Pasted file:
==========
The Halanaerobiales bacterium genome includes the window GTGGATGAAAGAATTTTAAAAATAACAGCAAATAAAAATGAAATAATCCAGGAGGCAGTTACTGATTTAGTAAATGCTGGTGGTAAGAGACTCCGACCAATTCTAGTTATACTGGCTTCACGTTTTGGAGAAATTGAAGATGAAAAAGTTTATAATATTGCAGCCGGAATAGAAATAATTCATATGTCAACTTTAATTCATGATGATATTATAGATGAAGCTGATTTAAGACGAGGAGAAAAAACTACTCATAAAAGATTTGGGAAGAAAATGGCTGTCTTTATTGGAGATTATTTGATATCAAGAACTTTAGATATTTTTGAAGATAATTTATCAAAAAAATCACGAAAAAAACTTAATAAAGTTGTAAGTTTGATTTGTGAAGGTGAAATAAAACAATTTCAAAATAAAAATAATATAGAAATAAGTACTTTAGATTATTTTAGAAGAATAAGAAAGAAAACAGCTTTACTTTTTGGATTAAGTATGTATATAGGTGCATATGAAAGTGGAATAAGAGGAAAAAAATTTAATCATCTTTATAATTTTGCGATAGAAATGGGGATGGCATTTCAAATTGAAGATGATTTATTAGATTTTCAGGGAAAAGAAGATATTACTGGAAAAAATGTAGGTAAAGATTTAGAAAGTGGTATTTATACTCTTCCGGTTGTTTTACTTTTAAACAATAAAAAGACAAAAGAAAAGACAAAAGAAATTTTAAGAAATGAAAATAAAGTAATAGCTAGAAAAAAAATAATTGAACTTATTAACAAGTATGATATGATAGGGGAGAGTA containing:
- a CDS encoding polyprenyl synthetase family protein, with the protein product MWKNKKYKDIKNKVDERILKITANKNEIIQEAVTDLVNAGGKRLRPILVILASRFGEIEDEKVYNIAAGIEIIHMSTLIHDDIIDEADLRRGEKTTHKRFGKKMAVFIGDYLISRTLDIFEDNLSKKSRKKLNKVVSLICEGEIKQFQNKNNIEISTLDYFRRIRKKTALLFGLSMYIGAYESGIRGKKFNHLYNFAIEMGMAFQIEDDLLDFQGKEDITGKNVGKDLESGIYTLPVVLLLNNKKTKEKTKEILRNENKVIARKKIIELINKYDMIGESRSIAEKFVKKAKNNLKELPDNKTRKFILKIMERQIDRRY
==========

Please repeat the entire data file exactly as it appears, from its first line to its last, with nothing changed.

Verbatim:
The Halanaerobiales bacterium genome includes the window GTGGATGAAAGAATTTTAAAAATAACAGCAAATAAAAATGAAATAATCCAGGAGGCAGTTACTGATTTAGTAAATGCTGGTGGTAAGAGACTCCGACCAATTCTAGTTATACTGGCTTCACGTTTTGGAGAAATTGAAGATGAAAAAGTTTATAATATTGCAGCCGGAATAGAAATAATTCATATGTCAACTTTAATTCATGATGATATTATAGATGAAGCTGATTTAAGACGAGGAGAAAAAACTACTCATAAAAGATTTGGGAAGAAAATGGCTGTCTTTATTGGAGATTATTTGATATCAAGAACTTTAGATATTTTTGAAGATAATTTATCAAAAAAATCACGAAAAAAACTTAATAAAGTTGTAAGTTTGATTTGTGAAGGTGAAATAAAACAATTTCAAAATAAAAATAATATAGAAATAAGTACTTTAGATTATTTTAGAAGAATAAGAAAGAAAACAGCTTTACTTTTTGGATTAAGTATGTATATAGGTGCATATGAAAGTGGAATAAGAGGAAAAAAATTTAATCATCTTTATAATTTTGCGATAGAAATGGGGATGGCATTTCAAATTGAAGATGATTTATTAGATTTTCAGGGAAAAGAAGATATTACTGGAAAAAATGTAGGTAAAGATTTAGAAAGTGGTATTTATACTCTTCCGGTTGTTTTACTTTTAAACAATAAAAAGACAAAAGAAAAGACAAAAGAAATTTTAAGAAATGAAAATAAAGTAATAGCTAGAAAAAAAATAATTGAACTTATTAACAAGTATGATATGATAGGGGAGAGTA containing:
- a CDS encoding polyprenyl synthetase family protein, with the protein product MWKNKKYKDIKNKVDERILKITANKNEIIQEAVTDLVNAGGKRLRPILVILASRFGEIEDEKVYNIAAGIEIIHMSTLIHDDIIDEADLRRGEKTTHKRFGKKMAVFIGDYLISRTLDIFEDNLSKKSRKKLNKVVSLICEGEIKQFQNKNNIEISTLDYFRRIRKKTALLFGLSMYIGAYESGIRGKKFNHLYNFAIEMGMAFQIEDDLLDFQGKEDITGKNVGKDLESGIYTLPVVLLLNNKKTKEKTKEILRNENKVIARKKIIELINKYDMIGESRSIAEKFVKKAKNNLKELPDNKTRKFILKIMERQIDRRY